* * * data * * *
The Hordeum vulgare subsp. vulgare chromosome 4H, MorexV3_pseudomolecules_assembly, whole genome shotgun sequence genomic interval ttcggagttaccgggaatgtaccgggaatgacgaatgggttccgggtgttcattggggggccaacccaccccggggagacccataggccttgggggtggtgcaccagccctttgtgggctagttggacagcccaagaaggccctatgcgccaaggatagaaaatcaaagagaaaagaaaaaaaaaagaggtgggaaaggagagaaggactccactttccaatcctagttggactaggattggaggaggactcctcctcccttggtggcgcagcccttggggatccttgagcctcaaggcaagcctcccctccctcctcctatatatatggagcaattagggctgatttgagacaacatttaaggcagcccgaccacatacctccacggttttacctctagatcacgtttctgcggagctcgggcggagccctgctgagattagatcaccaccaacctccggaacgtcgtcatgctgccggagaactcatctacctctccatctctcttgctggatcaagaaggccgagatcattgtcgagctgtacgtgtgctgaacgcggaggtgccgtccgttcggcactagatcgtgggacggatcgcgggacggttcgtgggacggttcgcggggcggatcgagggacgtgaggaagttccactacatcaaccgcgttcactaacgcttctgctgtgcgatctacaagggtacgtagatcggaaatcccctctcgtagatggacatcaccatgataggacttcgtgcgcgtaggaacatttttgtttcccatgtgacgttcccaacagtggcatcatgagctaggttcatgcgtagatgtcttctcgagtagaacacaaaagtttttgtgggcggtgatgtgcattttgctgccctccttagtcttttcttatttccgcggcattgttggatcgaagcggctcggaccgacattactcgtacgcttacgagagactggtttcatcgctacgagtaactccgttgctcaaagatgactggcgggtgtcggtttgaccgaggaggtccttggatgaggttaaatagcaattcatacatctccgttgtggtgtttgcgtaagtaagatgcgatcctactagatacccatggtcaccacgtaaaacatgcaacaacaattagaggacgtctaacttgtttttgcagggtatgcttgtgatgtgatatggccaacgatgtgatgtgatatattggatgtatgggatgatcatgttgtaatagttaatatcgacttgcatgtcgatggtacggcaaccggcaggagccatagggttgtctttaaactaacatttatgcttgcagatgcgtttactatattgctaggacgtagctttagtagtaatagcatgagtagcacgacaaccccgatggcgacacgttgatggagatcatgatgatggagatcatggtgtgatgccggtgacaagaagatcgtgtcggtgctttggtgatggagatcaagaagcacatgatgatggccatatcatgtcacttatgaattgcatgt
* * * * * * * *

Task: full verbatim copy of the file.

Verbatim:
The Hordeum vulgare subsp. vulgare chromosome 4H, MorexV3_pseudomolecules_assembly, whole genome shotgun sequence genomic interval ttcggagttaccgggaatgtaccgggaatgacgaatgggttccgggtgttcattggggggccaacccaccccggggagacccataggccttgggggtggtgcaccagccctttgtgggctagttggacagcccaagaaggccctatgcgccaaggatagaaaatcaaagagaaaagaaaaaaaaaagaggtgggaaaggagagaaggactccactttccaatcctagttggactaggattggaggaggactcctcctcccttggtggcgcagcccttggggatccttgagcctcaaggcaagcctcccctccctcctcctatatatatggagcaattagggctgatttgagacaacatttaaggcagcccgaccacatacctccacggttttacctctagatcacgtttctgcggagctcgggcggagccctgctgagattagatcaccaccaacctccggaacgtcgtcatgctgccggagaactcatctacctctccatctctcttgctggatcaagaaggccgagatcattgtcgagctgtacgtgtgctgaacgcggaggtgccgtccgttcggcactagatcgtgggacggatcgcgggacggttcgtgggacggttcgcggggcggatcgagggacgtgaggaagttccactacatcaaccgcgttcactaacgcttctgctgtgcgatctacaagggtacgtagatcggaaatcccctctcgtagatggacatcaccatgataggacttcgtgcgcgtaggaacatttttgtttcccatgtgacgttcccaacagtggcatcatgagctaggttcatgcgtagatgtcttctcgagtagaacacaaaagtttttgtgggcggtgatgtgcattttgctgccctccttagtcttttcttatttccgcggcattgttggatcgaagcggctcggaccgacattactcgtacgcttacgagagactggtttcatcgctacgagtaactccgttgctcaaagatgactggcgggtgtcggtttgaccgaggaggtccttggatgaggttaaatagcaattcatacatctccgttgtggtgtttgcgtaagtaagatgcgatcctactagatacccatggtcaccacgtaaaacatgcaacaacaattagaggacgtctaacttgtttttgcagggtatgcttgtgatgtgatatggccaacgatgtgatgtgatatattggatgtatgggatgatcatgttgtaatagttaatatcgacttgcatgtcgatggtacggcaaccggcaggagccatagggttgtctttaaactaacatttatgcttgcagatgcgtttactatattgctaggacgtagctttagtagtaatagcatgagtagcacgacaaccccgatggcgacacgttgatggagatcatgatgatggagatcatggtgtgatgccggtgacaagaagatcgtgtcggtgctttggtgatggagatcaagaagcacatgatgatggccatatcatgtcacttatgaattgcatgt